Then our food came out one by one – some good, some not so special, with lots of hints taken from Nobu (use of jalapeño, garlic, salsa and cilantro, buttery sautéed dishes). The appetizers (white salmon “carpaccio” with ponzu, ankimo w/ momiji oroshi, wrapped snow crab with wasabi mayo) were promising, if not too simplistic in their approach, but after the hamachi sashimi (predictably with jalapeño and cilantro, along with a roasted garlic chip) and katsuo tataki salad, things got a little heavy and dull. The flavors were fine (although it’s hard to screw up asparagus and morel mushroom buttery sautéed), but to me omakase’s should be designed to show off chef’s skills, not an occasion to bring out two heavy, buttery sautéed things out of the back kitchen late in the course. The halibut cheek which was fried in saffron curry batter was good in flavor, but composition-wise, too heavy a dish to bring out as the 6th course – and it topped buttery Swiss chard with mushrooms, repeating the flavors from the 4th course, squid with morel and asparagus. This 6th dish came with another creamy wasabi sauce. Not very appetizing at this point.
The sushi’s were fine, although the waiter couldn’t even tell what one of the rolls were (he described them as “…and some other creation he made”). I could tell that they were tuna and takuan pickles rolls (why combine those two things, I’ll never know), but it seems like the server should’ve asked the chef if he didn’t know what something was. This was a sign of lack of server education, which seemed to come from the apparent lack of a professional manager.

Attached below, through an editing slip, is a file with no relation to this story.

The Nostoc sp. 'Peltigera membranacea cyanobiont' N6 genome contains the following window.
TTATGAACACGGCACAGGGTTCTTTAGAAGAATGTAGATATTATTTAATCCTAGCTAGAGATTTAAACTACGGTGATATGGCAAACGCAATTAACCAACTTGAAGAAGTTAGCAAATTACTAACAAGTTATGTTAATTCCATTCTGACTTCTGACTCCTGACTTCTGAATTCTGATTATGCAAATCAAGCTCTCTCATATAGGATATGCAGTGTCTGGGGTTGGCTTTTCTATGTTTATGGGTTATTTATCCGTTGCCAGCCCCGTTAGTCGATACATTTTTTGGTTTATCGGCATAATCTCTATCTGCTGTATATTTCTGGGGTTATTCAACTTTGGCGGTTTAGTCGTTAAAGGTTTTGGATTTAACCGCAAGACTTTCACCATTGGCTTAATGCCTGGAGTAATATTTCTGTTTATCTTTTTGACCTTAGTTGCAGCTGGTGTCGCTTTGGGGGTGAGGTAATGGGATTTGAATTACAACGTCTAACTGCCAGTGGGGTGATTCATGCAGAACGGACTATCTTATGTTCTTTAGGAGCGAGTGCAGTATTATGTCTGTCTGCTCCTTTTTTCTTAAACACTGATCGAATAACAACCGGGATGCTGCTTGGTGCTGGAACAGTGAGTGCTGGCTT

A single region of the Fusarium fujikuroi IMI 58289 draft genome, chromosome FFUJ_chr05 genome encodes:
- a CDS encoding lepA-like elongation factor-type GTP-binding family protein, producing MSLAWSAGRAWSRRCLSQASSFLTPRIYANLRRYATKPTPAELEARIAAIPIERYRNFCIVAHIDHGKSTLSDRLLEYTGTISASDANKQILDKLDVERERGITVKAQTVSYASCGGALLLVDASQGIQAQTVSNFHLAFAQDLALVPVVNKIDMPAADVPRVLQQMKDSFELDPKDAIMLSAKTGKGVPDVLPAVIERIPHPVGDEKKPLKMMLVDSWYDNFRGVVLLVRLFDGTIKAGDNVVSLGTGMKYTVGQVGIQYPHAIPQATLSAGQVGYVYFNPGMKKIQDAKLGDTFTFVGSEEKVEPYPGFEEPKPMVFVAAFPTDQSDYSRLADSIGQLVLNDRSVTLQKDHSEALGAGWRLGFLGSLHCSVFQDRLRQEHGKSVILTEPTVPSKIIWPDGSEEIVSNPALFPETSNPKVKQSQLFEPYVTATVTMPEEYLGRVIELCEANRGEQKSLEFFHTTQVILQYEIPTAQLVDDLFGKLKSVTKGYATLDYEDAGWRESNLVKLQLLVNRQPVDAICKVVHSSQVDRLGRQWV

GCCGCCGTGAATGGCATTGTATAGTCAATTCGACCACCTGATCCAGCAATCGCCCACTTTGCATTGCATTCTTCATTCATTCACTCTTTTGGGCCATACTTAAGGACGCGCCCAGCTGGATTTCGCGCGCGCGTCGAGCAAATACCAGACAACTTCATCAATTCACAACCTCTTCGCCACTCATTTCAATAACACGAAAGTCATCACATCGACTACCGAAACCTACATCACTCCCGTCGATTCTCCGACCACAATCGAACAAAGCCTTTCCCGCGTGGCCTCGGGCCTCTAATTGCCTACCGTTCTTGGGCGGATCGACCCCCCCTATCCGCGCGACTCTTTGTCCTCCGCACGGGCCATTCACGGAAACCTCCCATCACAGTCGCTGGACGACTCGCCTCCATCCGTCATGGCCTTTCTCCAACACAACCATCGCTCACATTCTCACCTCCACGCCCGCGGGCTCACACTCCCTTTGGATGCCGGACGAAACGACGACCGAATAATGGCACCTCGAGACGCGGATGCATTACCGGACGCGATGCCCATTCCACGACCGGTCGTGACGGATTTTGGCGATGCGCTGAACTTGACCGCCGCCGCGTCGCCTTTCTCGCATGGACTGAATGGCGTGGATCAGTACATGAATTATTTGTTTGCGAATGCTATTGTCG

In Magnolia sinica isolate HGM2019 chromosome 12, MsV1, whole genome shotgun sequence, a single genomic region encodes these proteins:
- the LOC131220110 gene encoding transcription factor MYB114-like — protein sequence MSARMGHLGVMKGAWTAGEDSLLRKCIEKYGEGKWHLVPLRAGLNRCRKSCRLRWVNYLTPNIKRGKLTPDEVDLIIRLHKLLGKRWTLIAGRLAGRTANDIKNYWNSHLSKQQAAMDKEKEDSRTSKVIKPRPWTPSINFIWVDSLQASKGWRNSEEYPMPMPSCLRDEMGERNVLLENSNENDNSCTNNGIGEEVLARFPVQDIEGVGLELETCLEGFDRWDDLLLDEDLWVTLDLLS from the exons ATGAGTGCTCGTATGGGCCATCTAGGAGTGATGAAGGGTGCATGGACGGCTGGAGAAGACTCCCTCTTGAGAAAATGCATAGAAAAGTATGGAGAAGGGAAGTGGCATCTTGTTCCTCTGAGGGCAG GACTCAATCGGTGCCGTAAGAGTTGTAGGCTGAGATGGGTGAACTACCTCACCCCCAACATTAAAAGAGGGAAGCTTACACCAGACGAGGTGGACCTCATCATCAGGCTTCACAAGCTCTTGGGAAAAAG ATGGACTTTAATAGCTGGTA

The grand finale was mochi ice cream and fresh fruit, which I could’ve prepared myself with store-bought mochi ice cream, but they are a crowd-pleaser, so what can I say.
Never once, throughout our meal, did someone come ask how we liked the dishes. Nor did they ask how we were doing with our sake (served in a cool bamboo carafe, another element taken from Nobu, who started this trend by working with a supplier in Kyoto) or if we liked it. We ran out of sake towards the end, but who cares, right? The food came out one by one, in pretty dishes at a pretty restaurant, and someone was constantly pouring us water, but we never had any hint of them genuinely caring about our dining experience. Some of us got up to go to restroom, but no one came to re-fold the napkins (which is the level of service I’d expect from how much we were paying).
Chefs are craftsman by trade, so when they decide to be businesspeople by opening up their own restaurant, they must realize they may need help from professional service/management staff. Tatsu Nishino coolly hovered around the restaurant, sitting on his laurels, occasionally talking to people he must already know and some chefs, but not managing to oversee the service (or lack thereof). Food was good and ingredients fresh, with usually nice presentation - so if you want to feel “cool” by being in the “A-list” restaurant while eating decent sushi, go for it. But the service was bad and I don’t particularly feel the need to feel like a cool money bag, so I’m not in a hurry to go back.